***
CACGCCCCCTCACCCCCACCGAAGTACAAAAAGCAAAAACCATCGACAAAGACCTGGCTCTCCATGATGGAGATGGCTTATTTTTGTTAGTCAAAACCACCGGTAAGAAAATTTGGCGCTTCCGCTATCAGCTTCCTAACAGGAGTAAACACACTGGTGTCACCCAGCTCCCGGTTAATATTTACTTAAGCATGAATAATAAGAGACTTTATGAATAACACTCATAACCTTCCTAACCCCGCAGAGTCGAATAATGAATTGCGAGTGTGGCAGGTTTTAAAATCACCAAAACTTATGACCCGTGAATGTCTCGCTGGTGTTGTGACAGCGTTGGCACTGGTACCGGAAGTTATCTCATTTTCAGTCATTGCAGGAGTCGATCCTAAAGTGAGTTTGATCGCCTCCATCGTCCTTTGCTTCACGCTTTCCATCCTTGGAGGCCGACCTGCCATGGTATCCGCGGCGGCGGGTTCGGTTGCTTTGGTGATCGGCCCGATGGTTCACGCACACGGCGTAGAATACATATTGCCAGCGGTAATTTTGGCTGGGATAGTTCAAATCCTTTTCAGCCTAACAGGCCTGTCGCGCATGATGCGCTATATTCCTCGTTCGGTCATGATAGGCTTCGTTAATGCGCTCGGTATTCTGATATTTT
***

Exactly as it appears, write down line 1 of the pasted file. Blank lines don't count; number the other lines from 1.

CACGCCCCCTCACCCCCACCGAAGTACAAAAAGCAAAAACCATCGACAAAGACCTGGCTCTCCATGATGGAGATGGCTTATTTTTGTTAGTCAAAACCACCGGTAAGAAAATTTGGCGCTTCCGCTATCAGCTTCCTAACAGGAGTAAACACACTGGTGTCACCCAGCTCCCGGTTAATATTTACTTAAGCATGAATAATAAGAGACTTTATGAATAACACTCATAACCTTCCTAACCCCGCAGAGTCGAATAATGAATTGCGAGTGTGGCAGGTTTTAAAATCACCAAAACTTATGACCCGTGAATGTCTCGCTGGTGTTGTGACAGCGTTGGCACTGGTACCGGAAGTTATCTCATTTTCAGTCATTGCAGGAGTCGATCCTAAAGTGAGTTTGATCGCCTCCATCGTCCTTTGCTTCACGCTTTCCATCCTTGGAGGCCGACCTGCCATGGTATCCGCGGCGGCGGGTTCGGTTGCTTTGGTGATCGGCCCGATGGTTCACGCACACGGCGTAGAATACATATTGCCAGCGGTAATTTTGGCTGGGATAGTTCAAATCCTTTTCAGCCTAACAGGCCTGTCGCGCATGATGCGCTATATTCCTCGTTCGGTCATGATAGGCTTCGTTAATGCGCTCGGTATTCTGATATTTT